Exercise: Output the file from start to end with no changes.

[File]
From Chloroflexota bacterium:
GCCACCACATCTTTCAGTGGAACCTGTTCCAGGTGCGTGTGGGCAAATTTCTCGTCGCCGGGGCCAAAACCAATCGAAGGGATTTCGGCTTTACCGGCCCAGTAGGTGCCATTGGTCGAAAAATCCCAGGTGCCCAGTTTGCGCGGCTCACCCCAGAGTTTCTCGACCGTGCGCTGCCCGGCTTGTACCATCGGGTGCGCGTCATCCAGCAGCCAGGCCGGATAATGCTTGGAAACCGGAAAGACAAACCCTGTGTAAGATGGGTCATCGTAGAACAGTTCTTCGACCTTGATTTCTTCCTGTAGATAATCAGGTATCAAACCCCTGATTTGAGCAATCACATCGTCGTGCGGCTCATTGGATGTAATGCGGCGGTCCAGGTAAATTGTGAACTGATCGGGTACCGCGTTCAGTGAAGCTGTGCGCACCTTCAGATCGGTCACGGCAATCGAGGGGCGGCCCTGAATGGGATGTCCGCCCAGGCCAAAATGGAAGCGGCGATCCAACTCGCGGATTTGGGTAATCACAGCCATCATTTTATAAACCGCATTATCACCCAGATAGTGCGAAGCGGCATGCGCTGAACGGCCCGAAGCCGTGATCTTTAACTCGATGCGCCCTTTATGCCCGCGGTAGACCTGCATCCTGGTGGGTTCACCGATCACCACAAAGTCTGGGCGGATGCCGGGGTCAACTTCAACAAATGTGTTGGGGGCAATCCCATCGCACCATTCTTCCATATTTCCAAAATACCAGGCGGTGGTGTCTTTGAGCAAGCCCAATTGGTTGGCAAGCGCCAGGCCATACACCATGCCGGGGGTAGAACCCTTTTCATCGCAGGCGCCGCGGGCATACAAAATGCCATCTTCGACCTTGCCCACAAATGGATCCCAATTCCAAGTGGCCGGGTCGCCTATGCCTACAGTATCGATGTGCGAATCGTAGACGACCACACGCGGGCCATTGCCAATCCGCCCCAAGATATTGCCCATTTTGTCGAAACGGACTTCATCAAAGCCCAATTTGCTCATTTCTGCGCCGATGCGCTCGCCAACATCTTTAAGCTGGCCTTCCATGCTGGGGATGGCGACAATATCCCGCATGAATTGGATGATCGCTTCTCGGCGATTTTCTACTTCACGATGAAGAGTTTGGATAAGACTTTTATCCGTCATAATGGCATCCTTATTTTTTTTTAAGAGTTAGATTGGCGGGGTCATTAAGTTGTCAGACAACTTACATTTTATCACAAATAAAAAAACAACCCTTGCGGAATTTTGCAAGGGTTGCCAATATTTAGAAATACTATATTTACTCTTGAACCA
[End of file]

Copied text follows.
From Chloroflexota bacterium:
GCCACCACATCTTTCAGTGGAACCTGTTCCAGGTGCGTGTGGGCAAATTTCTCGTCGCCGGGGCCAAAACCAATCGAAGGGATTTCGGCTTTACCGGCCCAGTAGGTGCCATTGGTCGAAAAATCCCAGGTGCCCAGTTTGCGCGGCTCACCCCAGAGTTTCTCGACCGTGCGCTGCCCGGCTTGTACCATCGGGTGCGCGTCATCCAGCAGCCAGGCCGGATAATGCTTGGAAACCGGAAAGACAAACCCTGTGTAAGATGGGTCATCGTAGAACAGTTCTTCGACCTTGATTTCTTCCTGTAGATAATCAGGTATCAAACCCCTGATTTGAGCAATCACATCGTCGTGCGGCTCATTGGATGTAATGCGGCGGTCCAGGTAAATTGTGAACTGATCGGGTACCGCGTTCAGTGAAGCTGTGCGCACCTTCAGATCGGTCACGGCAATCGAGGGGCGGCCCTGAATGGGATGTCCGCCCAGGCCAAAATGGAAGCGGCGATCCAACTCGCGGATTTGGGTAATCACAGCCATCATTTTATAAACCGCATTATCACCCAGATAGTGCGAAGCGGCATGCGCTGAACGGCCCGAAGCCGTGATCTTTAACTCGATGCGCCCTTTATGCCCGCGGTAGACCTGCATCCTGGTGGGTTCACCGATCACCACAAAGTCTGGGCGGATGCCGGGGTCAACTTCAACAAATGTGTTGGGGGCAATCCCATCGCACCATTCTTCCATATTTCCAAAATACCAGGCGGTGGTGTCTTTGAGCAAGCCCAATTGGTTGGCAAGCGCCAGGCCATACACCATGCCGGGGGTAGAACCCTTTTCATCGCAGGCGCCGCGGGCATACAAAATGCCATCTTCGACCTTGCCCACAAATGGATCCCAATTCCAAGTGGCCGGGTCGCCTATGCCTACAGTATCGATGTGCGAATCGTAGACGACCACACGCGGGCCATTGCCAATCCGCCCCAAGATATTGCCCATTTTGTCGAAACGGACTTCATCAAAGCCCAATTTGCTCATTTCTGCGCCGATGCGCTCGCCAACATCTTTAAGCTGGCCTTCCATGCTGGGGATGGCGACAATATCCCGCATGAATTGGATGATCGCTTCTCGGCGATTTTCTACTTCACGATGAAGAGTTTGGATAAGACTTTTATCCGTCATAATGGCATCCTTATTTTTTTTTAAGAGTTAGATTGGCGGGGTCATTAAGTTGTCAGACAACTTACATTTTATCACAAATAAAAAAACAACCCTTGCGGAATTTTGCAAGGGTTGCCAATATTTAGAAATACTATATTTACTCTTGAACCA